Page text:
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Book part
Publication date: 6 November 2018

Natalia Volgina

One of the most important economic processes in the world economy over the recent decades has been increasing fragmentation of international production that resulted in…

Abstract

One of the most important economic processes in the world economy over the recent decades has been increasing fragmentation of international production that resulted in expansion of global value chains (GVCs). National economies started to get involved in GVCs in order to get value-added gains from this participation; Russia is not an exception. To analyze Russia’s GVCs participation, we need to adopt new statistical methodology based on input–output approach that allows estimating trade flows in terms of value added, including foreign and domestic value added as parts of gross exports. The author comes to the conclusion that Russia’s participation in GVCs was growing during the last decades mostly by forward participation connected with supply of oil and gas along GVC; moreover, Russia had net gains from this participation. Future trends in Russia’ involvement in GVCs can be described by two scenarios. The first one is based on expanding forward manufacturing participation in order to increase and diversify nonoil exports. This scenario is strongly supported by Russian Federation Ministry for Economic Development. The second scenario covers the continuation of mineral participation in GVCs that Russia implements till now. Both scenarios have their pro and contra. The author argues that the first scenario is better correlated with long-term economic interests and possibilities for sustainable development in Russia.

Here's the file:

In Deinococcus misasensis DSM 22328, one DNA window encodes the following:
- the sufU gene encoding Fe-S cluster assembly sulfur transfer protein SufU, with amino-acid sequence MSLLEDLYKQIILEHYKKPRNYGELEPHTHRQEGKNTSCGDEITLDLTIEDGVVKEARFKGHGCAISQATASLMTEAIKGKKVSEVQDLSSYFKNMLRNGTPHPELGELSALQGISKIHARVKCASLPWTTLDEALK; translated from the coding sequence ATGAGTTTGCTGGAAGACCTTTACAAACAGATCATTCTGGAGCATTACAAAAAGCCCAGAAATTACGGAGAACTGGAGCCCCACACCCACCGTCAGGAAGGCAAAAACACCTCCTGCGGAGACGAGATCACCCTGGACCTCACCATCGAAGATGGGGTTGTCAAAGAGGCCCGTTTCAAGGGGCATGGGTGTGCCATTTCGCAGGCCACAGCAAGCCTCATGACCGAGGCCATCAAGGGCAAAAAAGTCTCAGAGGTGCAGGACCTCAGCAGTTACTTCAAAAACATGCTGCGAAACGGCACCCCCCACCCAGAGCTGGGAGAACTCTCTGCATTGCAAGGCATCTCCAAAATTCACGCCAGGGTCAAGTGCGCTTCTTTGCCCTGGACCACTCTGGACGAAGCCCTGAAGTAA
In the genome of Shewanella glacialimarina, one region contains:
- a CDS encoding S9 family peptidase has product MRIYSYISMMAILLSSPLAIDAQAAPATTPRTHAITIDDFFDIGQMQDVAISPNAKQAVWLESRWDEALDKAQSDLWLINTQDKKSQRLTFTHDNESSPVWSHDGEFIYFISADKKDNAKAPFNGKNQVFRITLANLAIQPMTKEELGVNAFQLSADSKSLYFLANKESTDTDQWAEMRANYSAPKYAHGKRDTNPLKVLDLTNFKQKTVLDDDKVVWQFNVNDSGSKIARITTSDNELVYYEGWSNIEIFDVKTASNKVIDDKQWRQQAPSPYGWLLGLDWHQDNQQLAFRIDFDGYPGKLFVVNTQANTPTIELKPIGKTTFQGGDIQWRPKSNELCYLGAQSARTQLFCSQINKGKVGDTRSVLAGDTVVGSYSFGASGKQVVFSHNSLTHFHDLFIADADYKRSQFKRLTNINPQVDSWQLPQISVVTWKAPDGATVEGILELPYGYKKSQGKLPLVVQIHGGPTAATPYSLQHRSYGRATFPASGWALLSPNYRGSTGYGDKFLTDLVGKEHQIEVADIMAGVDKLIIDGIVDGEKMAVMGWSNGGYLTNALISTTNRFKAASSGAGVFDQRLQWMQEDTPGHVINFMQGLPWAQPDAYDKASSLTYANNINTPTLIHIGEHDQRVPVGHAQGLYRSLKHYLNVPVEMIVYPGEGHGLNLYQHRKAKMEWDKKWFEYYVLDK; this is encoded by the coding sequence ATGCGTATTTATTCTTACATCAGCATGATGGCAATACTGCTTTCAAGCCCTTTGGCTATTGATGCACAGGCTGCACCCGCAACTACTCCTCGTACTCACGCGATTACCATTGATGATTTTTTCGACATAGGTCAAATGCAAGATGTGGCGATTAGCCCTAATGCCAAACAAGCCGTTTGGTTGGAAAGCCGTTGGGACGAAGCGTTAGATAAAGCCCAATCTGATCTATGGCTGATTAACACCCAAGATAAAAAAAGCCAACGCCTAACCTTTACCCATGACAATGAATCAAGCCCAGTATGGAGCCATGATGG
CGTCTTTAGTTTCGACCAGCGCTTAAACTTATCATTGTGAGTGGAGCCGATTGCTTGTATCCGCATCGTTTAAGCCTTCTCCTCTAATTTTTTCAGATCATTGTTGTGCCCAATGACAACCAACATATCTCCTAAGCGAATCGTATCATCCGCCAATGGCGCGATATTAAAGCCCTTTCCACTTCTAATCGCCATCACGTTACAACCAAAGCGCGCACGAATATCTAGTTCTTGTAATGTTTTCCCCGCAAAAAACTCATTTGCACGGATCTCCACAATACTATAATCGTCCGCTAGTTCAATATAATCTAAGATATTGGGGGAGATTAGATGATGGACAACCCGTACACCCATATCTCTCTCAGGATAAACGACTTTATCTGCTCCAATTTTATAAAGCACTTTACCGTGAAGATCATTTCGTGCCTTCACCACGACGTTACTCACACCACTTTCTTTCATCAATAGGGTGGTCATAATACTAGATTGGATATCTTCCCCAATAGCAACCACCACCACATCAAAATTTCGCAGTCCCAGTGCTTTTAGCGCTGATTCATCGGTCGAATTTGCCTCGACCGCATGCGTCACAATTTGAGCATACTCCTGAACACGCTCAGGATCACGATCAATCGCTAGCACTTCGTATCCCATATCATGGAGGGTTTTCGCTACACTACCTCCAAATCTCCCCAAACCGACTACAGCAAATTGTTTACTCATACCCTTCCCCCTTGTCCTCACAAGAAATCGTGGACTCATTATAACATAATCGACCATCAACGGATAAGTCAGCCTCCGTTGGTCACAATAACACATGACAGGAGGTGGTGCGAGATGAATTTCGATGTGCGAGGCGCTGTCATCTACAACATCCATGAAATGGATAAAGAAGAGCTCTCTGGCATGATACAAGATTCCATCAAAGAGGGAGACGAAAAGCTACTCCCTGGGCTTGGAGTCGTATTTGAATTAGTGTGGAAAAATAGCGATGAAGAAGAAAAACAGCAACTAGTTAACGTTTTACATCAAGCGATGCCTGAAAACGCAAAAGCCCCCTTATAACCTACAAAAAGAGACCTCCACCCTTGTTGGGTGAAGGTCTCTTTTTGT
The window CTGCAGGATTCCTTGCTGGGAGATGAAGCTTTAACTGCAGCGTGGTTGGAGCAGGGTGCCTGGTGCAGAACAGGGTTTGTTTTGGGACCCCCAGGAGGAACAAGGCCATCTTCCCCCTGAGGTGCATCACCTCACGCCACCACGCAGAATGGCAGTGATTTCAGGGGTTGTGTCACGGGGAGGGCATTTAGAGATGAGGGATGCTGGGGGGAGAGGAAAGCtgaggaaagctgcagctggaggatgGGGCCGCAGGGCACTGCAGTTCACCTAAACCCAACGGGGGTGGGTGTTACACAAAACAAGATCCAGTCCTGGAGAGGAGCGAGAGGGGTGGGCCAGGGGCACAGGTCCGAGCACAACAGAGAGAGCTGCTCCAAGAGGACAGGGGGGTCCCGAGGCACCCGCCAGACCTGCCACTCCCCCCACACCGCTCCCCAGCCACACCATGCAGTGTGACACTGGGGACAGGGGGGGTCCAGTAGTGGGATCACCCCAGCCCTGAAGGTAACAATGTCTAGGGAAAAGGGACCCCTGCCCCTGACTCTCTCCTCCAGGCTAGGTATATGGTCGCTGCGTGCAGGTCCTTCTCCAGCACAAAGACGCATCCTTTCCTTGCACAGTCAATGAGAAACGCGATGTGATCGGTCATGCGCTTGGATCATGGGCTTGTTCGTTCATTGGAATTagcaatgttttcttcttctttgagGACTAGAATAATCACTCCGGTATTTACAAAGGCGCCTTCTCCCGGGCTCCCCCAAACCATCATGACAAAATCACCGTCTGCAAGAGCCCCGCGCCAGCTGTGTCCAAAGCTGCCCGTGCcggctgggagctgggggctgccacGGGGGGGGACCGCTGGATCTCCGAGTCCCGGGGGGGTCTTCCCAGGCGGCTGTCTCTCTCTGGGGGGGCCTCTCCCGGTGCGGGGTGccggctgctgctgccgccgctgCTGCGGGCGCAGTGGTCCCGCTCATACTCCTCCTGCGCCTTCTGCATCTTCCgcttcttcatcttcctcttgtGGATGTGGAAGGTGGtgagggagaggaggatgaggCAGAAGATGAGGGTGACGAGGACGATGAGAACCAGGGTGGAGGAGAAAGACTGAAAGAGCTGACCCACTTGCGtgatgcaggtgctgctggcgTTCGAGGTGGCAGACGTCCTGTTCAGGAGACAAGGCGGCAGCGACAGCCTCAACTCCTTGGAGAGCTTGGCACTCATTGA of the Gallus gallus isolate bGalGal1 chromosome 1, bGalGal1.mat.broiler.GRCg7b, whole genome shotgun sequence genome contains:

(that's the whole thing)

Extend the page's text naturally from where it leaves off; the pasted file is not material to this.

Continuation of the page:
Book part
Publication date: 14 October 2015

Umair Shafi Choksy

The purpose of this research is to understand how power relations in global value chains (GVCs) shape the upgrading of offshoring service providers (OSPs). More…

Abstract

Purpose

The purpose of this research is to understand how power relations in global value chains (GVCs) shape the upgrading of offshoring service providers (OSPs). More specifically, the chapter addresses two questions: (1) How power asymmetry in GVC shapes the upgrading prospects for OSPs? and (2) How OSPs manage the power asymmetry in GVC and upgrade to a more favorable position?

Methodology/approach

The context for this study is the software value chain. Drawing upon relational economic geography and GVC literature, we build an analytical framework based on three conceptual building blocks: client power, upgrading, and upgrading practices. Based on the analytical framework and in-depth interviews, we design a case study of one OSP in the Pakistani software industry, referred to as OSP#A.

Findings